VANCOUVER (NEWS 1130) – Businesses dependent on cross-border travel are keeping a close eye on any news of the Canada-U.S. border re-opening again. One duty free shop has seen revenue plummet to nearly nothing since the COVID-19 pandemic led to a clamp-down on international travel.
“We are down in excess of 97 per cent,” said Gary Holowaychuk, owner of West Coast Duty Free, which is on the Canadian side of the Pacific Highway crossing.
His store has been closed to in-store shopping since March 16, 2020 and has since been operating a window service for truckers leaving Canada.
“U.S. Customs does not allow them to use the washrooms over there because they’re worried about security. So, we stayed open to keep our washrooms open,” he explained.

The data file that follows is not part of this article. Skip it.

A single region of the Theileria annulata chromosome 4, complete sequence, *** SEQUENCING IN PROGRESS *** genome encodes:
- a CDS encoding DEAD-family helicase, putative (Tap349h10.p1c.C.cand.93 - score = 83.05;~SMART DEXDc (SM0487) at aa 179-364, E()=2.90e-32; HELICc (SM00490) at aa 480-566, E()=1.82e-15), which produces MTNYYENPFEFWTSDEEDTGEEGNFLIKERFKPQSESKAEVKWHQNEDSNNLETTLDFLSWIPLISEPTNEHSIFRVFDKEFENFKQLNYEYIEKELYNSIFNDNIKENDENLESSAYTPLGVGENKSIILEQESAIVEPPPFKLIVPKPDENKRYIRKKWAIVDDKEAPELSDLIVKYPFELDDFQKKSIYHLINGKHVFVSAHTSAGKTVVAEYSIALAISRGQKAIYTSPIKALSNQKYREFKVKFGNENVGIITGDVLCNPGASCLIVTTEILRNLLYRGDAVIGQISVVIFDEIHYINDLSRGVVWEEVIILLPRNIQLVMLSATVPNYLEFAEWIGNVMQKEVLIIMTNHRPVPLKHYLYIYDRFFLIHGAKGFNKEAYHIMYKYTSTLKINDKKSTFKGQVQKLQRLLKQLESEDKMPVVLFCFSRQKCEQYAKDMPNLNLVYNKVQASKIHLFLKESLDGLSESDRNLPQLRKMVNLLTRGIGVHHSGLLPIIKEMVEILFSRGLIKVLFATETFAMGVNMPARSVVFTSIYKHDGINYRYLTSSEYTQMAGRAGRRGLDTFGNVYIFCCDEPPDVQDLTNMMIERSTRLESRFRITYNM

Holowaychuk says he has a warehouse full of stock, much of it perishable.
“We have European Cadburys. We have Godiva chocolates. That kind of stuff. We bring it in fresh so it has a long expiry date, but nobody expected a year and a half,” he said, noting he will likely donate those items.
“Canada Customs has given us a bit of a leeway, where we can pay duty on our product and then give it to the food banks and the women’s shelters and all that kind of stuff,” he said.
He says that adds an extra 10 to 15 per cent to his costs, but “I just couldn’t bring it in myself to destroy skidloads and skidloads of perfectly good product.”
We are expecting details on the status of the Canada-U.S. border soon. The current closure to non-essential travel expires on June 21 and has been extended on a monthly basis.